Republicans incriminate Trump, decimate his 'Russia hoax' narrative

In 2018, Steve BannonStephen (Steve) Kevin BannonJuan Williams: Swamp creature at the White House Engineers say privately funded border wall is poorly constructed and set to fail: report Bannon and Maxwell cases display DOJ press strategy chutzpah MORE accused Donald Trump’s top campaign officials of “treasonous” and “unpatriotic” conduct, according to author Michael Wolff. Bannon, like a long list of former Trump associates, is now in a world of legal trouble. But thanks to the Republican-led Senate, we know that his characterization of the Trump campaign’s links to Russia was spot-on.

In a bombshell report, the GOP-led Senate Select Committee on Intelligence concluded that Trump campaign contacts with Russian spies amounted to “a grave counterintelligence threat.”

But that stunning conclusion is merely the tip of an iceberg of lies and treacherous behavior by Trump and his top advisers detailed by the report. 

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Over the course of nearly 1,000 pages, the Senate report pulverizes President TrumpDonald John TrumpObama calls on Senate not to fill Ginsburg's vacancy until after election Planned Parenthood: 'The fate of our rights' depends on Ginsburg replacement Progressive group to spend M in ad campaign on Supreme Court vacancy MORE’s endless claims that the “Russia collusion hoax is the greatest political scandal in the history of this country.”

Indeed, new evidence makes it abundantly clear: Not investigating the vast number of “alarming” Trump connections to Russian intelligence operatives would have amounted to a “dereliction of duty and responsibility” by America’s law enforcement agencies.

More importantly, the Senate report shows that the FBI’s probe of the Trump campaign and special counsel Robert MuellerRobert (Bob) MuellerCNN's Toobin warns McCabe is in 'perilous condition' with emboldened Trump CNN anchor rips Trump over Stone while evoking Clinton-Lynch tarmac meeting The Hill's 12:30 Report: New Hampshire fallout MORE did not go nearly far enough. More on that shortly.

First, the collusion. “On numerous occasions,” former Trump campaign chairman Paul ManafortPaul John ManafortOur Constitution is under attack by Attorney General William Barr Bannon trial date set in alleged border wall scam Conspicuous by their absence from the Republican Convention MORE passed “sensitive Campaign polling data and the Campaign’s strategy” to a man who – according to the Republican-led committee – was a Russian intelligence officer.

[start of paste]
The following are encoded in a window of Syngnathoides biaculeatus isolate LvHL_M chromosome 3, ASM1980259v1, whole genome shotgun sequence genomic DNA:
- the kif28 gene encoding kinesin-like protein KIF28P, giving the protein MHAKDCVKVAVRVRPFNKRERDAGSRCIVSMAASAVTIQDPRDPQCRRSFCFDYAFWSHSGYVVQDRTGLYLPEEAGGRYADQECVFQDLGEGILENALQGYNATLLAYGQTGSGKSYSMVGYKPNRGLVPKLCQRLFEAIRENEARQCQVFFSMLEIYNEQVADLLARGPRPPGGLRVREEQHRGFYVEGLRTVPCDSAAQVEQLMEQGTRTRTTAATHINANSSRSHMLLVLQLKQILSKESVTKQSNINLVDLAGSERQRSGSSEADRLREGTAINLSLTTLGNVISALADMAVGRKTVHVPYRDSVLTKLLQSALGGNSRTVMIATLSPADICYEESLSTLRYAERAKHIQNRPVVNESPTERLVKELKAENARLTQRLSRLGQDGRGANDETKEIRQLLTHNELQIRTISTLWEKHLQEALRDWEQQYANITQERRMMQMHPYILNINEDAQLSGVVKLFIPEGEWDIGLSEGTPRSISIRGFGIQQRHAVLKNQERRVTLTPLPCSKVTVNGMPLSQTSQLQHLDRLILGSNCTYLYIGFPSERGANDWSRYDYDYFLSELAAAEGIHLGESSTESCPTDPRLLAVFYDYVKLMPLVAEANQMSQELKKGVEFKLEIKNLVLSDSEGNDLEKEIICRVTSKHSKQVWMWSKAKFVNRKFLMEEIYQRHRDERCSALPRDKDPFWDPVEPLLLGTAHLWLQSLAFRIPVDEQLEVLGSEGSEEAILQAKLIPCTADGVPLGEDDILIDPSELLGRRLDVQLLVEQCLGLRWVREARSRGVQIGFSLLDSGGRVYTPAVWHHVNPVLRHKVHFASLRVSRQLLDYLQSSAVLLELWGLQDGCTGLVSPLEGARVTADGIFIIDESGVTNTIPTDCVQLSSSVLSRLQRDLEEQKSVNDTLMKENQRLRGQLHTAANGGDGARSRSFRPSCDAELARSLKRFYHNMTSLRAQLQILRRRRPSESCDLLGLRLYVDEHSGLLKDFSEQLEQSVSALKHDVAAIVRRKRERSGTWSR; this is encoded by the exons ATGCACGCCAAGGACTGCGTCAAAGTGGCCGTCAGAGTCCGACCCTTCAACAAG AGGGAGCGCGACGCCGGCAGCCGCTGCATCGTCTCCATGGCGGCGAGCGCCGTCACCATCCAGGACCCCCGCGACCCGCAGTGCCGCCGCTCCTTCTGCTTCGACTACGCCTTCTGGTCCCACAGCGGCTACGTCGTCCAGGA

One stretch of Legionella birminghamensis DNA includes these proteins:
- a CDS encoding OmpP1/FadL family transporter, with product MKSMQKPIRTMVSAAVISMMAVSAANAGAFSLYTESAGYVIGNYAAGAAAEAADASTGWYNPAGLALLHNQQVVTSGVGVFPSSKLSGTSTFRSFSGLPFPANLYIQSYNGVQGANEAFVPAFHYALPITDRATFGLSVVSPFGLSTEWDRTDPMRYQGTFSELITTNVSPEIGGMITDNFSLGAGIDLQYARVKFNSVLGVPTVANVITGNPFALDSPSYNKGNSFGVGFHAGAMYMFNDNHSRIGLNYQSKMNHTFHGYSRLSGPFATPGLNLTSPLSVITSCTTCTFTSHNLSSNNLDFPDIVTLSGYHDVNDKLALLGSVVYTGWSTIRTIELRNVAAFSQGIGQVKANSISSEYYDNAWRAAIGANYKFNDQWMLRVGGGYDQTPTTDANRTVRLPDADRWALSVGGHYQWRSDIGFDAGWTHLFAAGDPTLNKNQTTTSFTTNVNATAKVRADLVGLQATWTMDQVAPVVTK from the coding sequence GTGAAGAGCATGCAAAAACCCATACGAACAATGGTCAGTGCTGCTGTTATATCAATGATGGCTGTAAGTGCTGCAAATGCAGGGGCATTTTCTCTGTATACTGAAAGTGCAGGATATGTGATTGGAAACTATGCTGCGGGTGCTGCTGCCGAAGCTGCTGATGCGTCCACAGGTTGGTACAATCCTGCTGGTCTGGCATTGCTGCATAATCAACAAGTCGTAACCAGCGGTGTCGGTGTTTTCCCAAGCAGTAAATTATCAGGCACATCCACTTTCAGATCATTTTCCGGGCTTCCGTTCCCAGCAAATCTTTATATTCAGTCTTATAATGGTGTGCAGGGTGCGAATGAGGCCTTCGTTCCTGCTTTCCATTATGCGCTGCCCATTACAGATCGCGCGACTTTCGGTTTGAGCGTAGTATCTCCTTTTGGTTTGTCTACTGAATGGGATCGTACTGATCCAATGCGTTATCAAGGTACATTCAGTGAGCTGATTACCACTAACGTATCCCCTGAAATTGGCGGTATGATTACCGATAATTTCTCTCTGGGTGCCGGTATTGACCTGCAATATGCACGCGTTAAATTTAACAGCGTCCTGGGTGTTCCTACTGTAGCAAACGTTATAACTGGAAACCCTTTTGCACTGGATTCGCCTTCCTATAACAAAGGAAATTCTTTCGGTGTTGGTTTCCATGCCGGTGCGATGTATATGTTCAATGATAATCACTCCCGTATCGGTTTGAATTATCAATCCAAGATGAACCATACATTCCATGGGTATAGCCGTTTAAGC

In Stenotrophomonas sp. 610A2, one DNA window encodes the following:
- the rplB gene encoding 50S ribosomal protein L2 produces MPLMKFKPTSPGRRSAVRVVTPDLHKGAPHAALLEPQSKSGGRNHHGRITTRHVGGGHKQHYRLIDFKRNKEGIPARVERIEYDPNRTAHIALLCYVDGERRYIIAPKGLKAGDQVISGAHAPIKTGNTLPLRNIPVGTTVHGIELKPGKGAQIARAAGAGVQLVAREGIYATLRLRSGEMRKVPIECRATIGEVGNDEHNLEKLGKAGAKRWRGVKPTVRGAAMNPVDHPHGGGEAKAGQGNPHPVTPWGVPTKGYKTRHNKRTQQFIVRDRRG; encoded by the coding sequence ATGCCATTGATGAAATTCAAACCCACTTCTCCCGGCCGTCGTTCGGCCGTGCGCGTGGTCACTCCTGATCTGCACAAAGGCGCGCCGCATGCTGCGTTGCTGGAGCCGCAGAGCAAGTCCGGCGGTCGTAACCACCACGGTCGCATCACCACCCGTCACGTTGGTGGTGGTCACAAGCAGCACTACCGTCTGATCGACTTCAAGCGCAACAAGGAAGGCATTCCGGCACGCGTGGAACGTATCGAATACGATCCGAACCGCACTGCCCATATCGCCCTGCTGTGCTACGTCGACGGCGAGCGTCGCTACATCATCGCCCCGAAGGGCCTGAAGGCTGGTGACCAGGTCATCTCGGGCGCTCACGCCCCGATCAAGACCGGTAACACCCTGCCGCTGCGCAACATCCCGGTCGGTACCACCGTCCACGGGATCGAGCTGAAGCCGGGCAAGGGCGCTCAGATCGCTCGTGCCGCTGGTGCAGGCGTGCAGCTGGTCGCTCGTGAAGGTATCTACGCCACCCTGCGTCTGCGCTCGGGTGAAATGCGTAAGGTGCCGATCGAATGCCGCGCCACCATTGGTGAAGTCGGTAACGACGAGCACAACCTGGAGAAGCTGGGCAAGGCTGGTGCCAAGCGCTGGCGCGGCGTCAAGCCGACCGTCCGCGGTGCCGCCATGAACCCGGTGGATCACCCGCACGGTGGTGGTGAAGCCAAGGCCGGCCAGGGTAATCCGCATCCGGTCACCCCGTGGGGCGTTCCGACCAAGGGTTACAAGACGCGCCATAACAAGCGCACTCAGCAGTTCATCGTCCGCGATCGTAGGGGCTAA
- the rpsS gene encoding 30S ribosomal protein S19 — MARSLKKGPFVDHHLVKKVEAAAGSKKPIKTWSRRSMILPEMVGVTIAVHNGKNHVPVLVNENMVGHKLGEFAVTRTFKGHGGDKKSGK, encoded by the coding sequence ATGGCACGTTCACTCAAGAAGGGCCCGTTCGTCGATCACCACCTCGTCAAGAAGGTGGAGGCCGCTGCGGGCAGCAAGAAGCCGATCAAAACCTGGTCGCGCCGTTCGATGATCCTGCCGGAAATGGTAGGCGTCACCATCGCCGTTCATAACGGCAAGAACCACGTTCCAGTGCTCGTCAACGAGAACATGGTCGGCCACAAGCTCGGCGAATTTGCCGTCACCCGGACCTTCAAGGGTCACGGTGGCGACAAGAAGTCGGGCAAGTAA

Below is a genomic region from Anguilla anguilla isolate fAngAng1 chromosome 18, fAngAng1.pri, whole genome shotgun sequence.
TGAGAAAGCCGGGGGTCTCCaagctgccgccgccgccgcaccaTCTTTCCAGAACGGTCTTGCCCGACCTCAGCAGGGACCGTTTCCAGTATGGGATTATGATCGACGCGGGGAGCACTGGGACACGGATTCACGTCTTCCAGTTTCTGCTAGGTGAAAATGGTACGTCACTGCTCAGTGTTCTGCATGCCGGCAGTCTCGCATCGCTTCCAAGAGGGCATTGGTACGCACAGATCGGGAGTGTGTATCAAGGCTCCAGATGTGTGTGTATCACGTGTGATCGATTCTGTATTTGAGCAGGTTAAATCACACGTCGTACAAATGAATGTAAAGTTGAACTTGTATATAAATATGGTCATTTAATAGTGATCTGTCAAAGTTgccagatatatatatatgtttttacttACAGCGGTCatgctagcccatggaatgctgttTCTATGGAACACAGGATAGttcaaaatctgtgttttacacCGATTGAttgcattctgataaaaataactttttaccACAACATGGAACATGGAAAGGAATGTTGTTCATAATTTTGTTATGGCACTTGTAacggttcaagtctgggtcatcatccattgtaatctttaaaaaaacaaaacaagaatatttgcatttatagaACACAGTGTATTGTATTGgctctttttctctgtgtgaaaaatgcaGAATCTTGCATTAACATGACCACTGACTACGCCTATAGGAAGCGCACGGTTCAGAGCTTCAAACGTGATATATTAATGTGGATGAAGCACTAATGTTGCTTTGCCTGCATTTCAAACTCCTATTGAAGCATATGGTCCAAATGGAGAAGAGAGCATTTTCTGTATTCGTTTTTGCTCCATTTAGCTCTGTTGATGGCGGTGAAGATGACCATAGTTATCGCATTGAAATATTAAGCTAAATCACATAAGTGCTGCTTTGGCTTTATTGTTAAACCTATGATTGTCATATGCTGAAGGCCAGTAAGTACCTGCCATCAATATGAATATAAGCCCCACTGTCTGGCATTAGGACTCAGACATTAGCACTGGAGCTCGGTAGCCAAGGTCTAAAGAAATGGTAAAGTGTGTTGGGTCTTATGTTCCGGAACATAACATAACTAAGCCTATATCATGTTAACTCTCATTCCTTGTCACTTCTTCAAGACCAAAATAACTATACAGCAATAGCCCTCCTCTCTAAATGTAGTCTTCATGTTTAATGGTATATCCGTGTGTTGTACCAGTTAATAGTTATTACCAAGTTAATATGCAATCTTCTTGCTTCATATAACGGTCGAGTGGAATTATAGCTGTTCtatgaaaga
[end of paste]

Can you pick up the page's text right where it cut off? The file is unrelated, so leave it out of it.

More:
What could possibly justify Trump’s top campaign adviser handing highly confidential election information directly to a Russian spy?

It gets worse. The Senate report linked Manafort’s Russian spy-confidant directly to the Kremlin’s brazen campaign to sway the 2016 election in Trump's favor.

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Moreover, the GOP-led committee alludes to two pieces of classified information which “raise the possibility” of “Manafort’s potential connection” to Russia’s hack and leak of tens of thousands of “sensitive political documents” pilfered from Democrats.

After years of stunning revelations about Trump World links to Russia, the specter of the president’s top campaign adviser participating in the most egregious assault on American democracy would be a truly breathtaking development.

As others have rightly noted, Senate Republicans have no incentive to make up such explosive assertions out of thin air.

More importantly, the extent of Manafort’s collusion with Russia is likely far worse than publicly known. According to the GOP-led committee, Manafort’s “obfuscation of the truth” prevented “direct insight” into “the single most direct tie between senior Trump Campaign officials and the Russian intelligence services.”

Why would Manafort willingly “face more severe criminal penalties rather than provide complete answers about his interactions” with a man the committee described as a Russian spy?

Why did he use four different encrypted messaging applications, “burner” phones, coded signals and a surreptitious method of passing messages – all hallmarks of espionage tradecraft – to communicate with this alleged Russian intelligence officer? Why did this Russian fly to the United States just to discuss ultra-sensitive topics with Trump’s top campaign adviser?